STOA-ERC event - Investing in Young Researchers, Shaping Europe’s Future
30 - 31 May 2018
18:30 - 11:30
European Parliament, Strasbourg
European Parliament - European Research Council
Cover image of STOA-ERC event - Investing in Young Researchers, Shaping Europe’s Future

– by invitation only –

Wednesday 30 May

Networking event - Private Salon (zone canal)
Louise Weiss building, ground floor, room 1

Welcome by Eva KAILI, STOA Chair and
Jean-Pierre BOURGUIGNON, ERC President


  • Martin VECHEV, ERC grantee, Eidgenössische Technische Hochschule Zürich
  • Krassimir VALTCHEV, Minister of Education and Science, Bulgarian Presidency of the European Union

Closing remarks by Eva KAILI, STOA Chair

Science policy debate   – by invitation only  –

Welcome by Antonio TAJANI, EP President

Welcome by Andrus ANSIP, European Commissioner for Digital Single Market and Vice President of the European Commission


  • Jules HOFFMANN, Nobel Laureate
  • Carlos MOEDAS, European Commissioner for Research, Science and Innovation
  • Agnieszka WYKOWSKA, ERC grantee, Fondazione Istituto Italiano Di Tecnologia
  • Michael BACKES, ERC grantee and Director of CISPA, Helmholtz Zentrum

Moderated by Sir Philip CAMPBELL, Editor-in-Chief, Nature Publications

Closing remarks by Jean-Pierre BOURGUIGNONERC President

Networking event

Welcome by Jose Labastida, Head of the ERCEA Scientific Management department

Thursday 31 May


Louise Weiss building, 1st floor, room 4
Welcome by Eva KAILI, STOA Chair and
Jean-Pierre BOURGUIGNON, ERC President

Opening remarks:

  • Jerzy BUZEK, ITRE Chair
  • Carlos MOEDAS, Commissioner for Research, Science and Innovation
  • Jean-Marie LEHN, Nobel laureate, ERC grantee

Invitation to the exchange sessions by Eva KAILI, STOA Chair
Parallel Exchange Sessions

Modern energy solutions
Louise Weiss building, 3rd floor, room 3

Energy consumption in today's technological society is still heavily based on fossil-fuel burning. A wide spectrum of renewable sources and energy efficiency measures could already today change the situation significantly. New energy sources appear set to become a practical reality within a couple of decades. Looking into the future, what will the energy landscape be like? How disruptive would be the appearance of a mostly clean and nearly inexhaustible source of electric energy? What are the legal, social and market challenges that clean technologies face?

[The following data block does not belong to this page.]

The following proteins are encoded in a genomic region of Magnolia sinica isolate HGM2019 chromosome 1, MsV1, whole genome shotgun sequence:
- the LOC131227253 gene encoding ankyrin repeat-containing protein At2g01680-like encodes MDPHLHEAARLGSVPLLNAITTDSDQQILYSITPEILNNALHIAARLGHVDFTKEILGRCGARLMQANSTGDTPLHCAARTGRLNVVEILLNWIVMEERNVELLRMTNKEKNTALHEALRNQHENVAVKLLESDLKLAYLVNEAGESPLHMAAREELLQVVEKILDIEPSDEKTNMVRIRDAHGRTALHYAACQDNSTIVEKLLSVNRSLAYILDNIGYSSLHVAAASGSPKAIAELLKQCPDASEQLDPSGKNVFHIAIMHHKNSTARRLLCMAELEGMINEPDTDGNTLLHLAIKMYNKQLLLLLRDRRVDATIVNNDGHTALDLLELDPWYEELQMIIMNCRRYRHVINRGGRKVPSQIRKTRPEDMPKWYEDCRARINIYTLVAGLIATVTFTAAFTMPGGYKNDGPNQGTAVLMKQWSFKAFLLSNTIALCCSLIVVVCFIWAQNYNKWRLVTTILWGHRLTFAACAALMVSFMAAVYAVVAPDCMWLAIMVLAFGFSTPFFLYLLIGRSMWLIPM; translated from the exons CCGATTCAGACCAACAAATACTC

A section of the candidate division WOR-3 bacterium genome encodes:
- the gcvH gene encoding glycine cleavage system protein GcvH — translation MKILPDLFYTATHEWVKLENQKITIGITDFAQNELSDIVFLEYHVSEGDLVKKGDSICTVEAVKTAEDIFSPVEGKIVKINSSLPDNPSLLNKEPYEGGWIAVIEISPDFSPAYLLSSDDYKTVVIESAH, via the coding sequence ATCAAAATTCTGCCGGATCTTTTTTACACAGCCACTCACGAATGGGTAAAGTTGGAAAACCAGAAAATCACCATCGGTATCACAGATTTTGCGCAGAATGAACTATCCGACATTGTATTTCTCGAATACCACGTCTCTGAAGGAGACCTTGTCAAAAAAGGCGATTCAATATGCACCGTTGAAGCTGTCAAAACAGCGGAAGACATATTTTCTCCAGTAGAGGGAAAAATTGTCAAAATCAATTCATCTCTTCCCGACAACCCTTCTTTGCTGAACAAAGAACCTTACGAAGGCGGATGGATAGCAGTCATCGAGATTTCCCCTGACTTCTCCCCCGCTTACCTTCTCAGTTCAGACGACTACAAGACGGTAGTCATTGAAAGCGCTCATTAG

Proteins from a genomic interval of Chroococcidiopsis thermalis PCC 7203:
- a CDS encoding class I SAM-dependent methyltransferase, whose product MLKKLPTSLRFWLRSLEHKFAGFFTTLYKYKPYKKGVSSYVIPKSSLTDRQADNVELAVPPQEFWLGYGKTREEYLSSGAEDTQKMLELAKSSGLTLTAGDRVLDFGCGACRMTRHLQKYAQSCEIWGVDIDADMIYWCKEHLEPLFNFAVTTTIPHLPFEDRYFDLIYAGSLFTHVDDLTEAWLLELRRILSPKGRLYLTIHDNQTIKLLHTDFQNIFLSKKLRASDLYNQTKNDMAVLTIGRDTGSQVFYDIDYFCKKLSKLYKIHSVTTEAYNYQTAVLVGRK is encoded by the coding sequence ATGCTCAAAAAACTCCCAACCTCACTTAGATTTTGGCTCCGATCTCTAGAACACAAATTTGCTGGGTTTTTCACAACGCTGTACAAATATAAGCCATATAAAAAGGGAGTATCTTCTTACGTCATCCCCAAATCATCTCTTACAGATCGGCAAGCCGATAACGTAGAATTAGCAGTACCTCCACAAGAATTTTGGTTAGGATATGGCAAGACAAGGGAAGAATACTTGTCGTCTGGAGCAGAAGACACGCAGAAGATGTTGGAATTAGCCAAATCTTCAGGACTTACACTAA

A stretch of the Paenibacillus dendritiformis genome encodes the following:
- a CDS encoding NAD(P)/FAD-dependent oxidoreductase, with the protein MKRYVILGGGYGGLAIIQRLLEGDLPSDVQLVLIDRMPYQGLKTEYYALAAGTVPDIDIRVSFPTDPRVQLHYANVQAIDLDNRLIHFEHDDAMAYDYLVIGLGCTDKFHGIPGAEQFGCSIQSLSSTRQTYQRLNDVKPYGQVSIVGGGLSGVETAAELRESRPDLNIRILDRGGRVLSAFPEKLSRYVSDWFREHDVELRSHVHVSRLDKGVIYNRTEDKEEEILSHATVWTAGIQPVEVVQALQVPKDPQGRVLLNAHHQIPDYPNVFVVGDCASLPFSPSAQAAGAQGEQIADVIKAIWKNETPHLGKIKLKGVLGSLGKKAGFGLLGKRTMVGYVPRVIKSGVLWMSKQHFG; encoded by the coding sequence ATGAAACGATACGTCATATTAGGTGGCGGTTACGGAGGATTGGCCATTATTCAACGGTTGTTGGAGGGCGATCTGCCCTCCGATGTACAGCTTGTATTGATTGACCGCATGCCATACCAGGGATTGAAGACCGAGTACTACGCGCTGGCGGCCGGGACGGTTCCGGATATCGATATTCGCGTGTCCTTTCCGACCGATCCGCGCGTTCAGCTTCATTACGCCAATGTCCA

• Matteo BALLOTTARI, ERC grantee, University of Verona
  • Thomas Sunn PEDERSEN, ERC grantee, Max Planck Society
  • Valeria NICOLOSI, ERC grantee, Trinity College Dublin

Moderated by Klaus BOCK, ERC Vice President

ERCEA officer: Luis FARIÑA BUSTO, Research Programme Agent

Eco-efficient transport
Louise Weiss building, 3rd floor, room 4

Transport has a large impact on our lives and on energy consumption, through daily commuting and through movement of goods all over the world. Decisions are needed at many levels in order to improve the efficiency of these activities, such as urban planning, strategic transnational networks and technology implementation. As in other areas, important social and ethical dimensions arise, linked to new technological capabilities. What technologies will change transport in the coming decades? What will the role of technology be in planning and decision making? How can we ensure that social and ethical dimensions at local, regional and national levels are integrated in a democratic way in the decision-making process?


  • Markos PAPAGEORGIOU, ERC grantee, Technical University of Crete
  • Ludovic LECLERCQ, ERC grantee, French Institute of Science and Technology for Transport, Development and Networks
  • Thomas Wolfram BURGARD, ERC grantee, Albert Ludwig University of Freiburg

Moderated by Nektarios TAVERNARAKIS, ERC Scientific Council Member

ERCEA officer: Martin PENNY, Head of the Physical Sciences and Engineering unit

Sustainable management of natural resources
Louise Weiss building, 3rd floor, room 5

The current production model is leading to exhaustion of the world’s resources and accelerating global change. Natural resources are facing increasing pressures due to climate change, pollution, biological invasions and the search for rare mineral resources among others. Forward-looking policy-making and social transformations are needed to break the unsustainable cycle leading to the collapse of resources. What are the driving forces behind global change? What are the limits to ecosystems and species’ capacity to withstand change and recover from it? What policies and social transformations are needed to change the current production model?